An inspector general audit found the IRS is losing ground when it comes to replacing outdated IT hardware, with budget constraints topping the list of reasons.
Approximately two-thirds of the IT hardware and infrastructure used by the Internal Revenue Service is obsolete and “beyond its useful life,” according to a Sept. 11 audit by the Treasury Inspector General for Tax Administration.
The IRS operates with the goal of having outdated hardware comprise no more than 25 percent of its inventory, but over the last five years the tax agency has been moving the needle in the wrong direction. According to the audit, that percentage has ballooned from 40 percent in 2013 to 64 percent at the start of 2017. Auditors believe the IRS will need a cash infusion of at least $430 million to get back to its 25 percent goal.
"As the information technology hardware infrastructure ages, it becomes more difficult to obtain adequate support, and extended support from outside vendors is often very expensive," said the IG's office.
That's unlikely to happen in an agency that has seen its budget and staff cut repeatedly since 2010, when Republicans took over the House of Representatives. The Modernizing Government Technology Act, which passed in the House in May and more recently the Senate as an amendment to the National Defense Authorization Act, may provide new capital and the ability to roll over IT modernization savings into new hardware. The law would require additional actions by appropriators to create revolving funds at the agency level, however.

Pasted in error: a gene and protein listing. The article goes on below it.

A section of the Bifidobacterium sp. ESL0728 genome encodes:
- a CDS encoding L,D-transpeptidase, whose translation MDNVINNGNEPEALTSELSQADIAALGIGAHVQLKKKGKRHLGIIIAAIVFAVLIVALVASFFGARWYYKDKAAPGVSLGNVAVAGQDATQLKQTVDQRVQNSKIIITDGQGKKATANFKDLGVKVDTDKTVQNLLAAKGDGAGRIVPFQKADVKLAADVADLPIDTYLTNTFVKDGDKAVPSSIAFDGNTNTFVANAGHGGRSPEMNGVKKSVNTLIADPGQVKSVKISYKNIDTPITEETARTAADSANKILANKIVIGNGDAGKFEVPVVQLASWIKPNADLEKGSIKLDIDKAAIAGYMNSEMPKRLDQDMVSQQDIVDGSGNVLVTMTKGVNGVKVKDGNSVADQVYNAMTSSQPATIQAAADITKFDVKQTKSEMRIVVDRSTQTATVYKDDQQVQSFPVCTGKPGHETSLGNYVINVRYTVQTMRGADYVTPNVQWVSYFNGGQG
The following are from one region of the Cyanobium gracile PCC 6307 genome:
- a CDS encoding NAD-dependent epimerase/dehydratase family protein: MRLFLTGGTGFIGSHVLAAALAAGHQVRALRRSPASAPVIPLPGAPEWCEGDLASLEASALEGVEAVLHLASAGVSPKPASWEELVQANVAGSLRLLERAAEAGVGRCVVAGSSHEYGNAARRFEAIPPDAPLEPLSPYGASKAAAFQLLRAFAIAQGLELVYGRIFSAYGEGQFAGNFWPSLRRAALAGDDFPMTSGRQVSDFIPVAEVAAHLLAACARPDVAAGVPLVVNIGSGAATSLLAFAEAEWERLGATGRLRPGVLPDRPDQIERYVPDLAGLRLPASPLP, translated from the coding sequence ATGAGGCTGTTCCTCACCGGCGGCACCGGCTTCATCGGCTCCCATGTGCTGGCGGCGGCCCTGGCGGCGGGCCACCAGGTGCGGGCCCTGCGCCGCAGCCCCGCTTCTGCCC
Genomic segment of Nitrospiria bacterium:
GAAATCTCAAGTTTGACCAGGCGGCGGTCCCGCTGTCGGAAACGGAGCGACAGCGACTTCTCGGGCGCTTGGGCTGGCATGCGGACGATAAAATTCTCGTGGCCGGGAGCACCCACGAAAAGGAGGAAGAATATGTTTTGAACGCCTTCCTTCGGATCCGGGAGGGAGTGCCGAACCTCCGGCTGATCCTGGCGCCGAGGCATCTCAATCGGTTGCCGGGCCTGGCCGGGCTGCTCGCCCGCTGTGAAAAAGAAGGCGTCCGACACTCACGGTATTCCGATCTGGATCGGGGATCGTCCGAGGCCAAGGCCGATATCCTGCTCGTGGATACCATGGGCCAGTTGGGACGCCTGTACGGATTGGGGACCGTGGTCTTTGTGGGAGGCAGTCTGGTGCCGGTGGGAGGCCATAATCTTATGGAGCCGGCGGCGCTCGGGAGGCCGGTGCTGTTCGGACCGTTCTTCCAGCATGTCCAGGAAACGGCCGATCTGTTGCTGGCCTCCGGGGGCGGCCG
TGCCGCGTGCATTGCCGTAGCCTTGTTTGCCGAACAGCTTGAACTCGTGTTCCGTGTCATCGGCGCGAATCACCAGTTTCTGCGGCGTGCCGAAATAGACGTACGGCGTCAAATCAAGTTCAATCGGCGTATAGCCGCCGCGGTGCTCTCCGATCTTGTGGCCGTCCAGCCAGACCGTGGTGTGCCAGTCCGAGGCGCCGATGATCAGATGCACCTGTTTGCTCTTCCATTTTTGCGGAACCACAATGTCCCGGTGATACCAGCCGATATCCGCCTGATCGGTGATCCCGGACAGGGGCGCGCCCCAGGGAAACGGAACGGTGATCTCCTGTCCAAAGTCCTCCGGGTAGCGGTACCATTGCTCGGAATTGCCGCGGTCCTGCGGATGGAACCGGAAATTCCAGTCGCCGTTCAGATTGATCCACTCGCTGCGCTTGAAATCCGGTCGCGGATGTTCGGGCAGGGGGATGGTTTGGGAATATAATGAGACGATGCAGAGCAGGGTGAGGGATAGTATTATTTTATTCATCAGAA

Even before more recent budget cuts took their toll, the IRS had been dealing with archaic IT systems and infrastructure, some of which date back to the 1960s. Meanwhile, the agency is struggling to adopt newer technologies like cloud computing, with former top IT officials saying the majority of their resources go towards maintenance and upkeep. Auditors think the IRS is already doing a good job of maximizing its current budget resources -- spending approximately 99.7 percent of Sustaining Infrastructure program funds on hardware replacement -- but recommend that the CIO, CFO and other top officials look for additional transfers, reprogramming or carryover funds to dedicate to future efforts.
Still, that may not be enough. In 2016, the IRS estimated that the SI program would need $459 million to adequately conduct IT lifecycle replacement in line with agency goals. It received $172 million. Additionally, officials told auditors that the agency has spent $1.36 billion between 2012 and 2016 to implement unfunded mandates, such as the Affordable Care Act and the Health Coverage Tax Credit, that might have been otherwise spent in part on IT hardware replacement.
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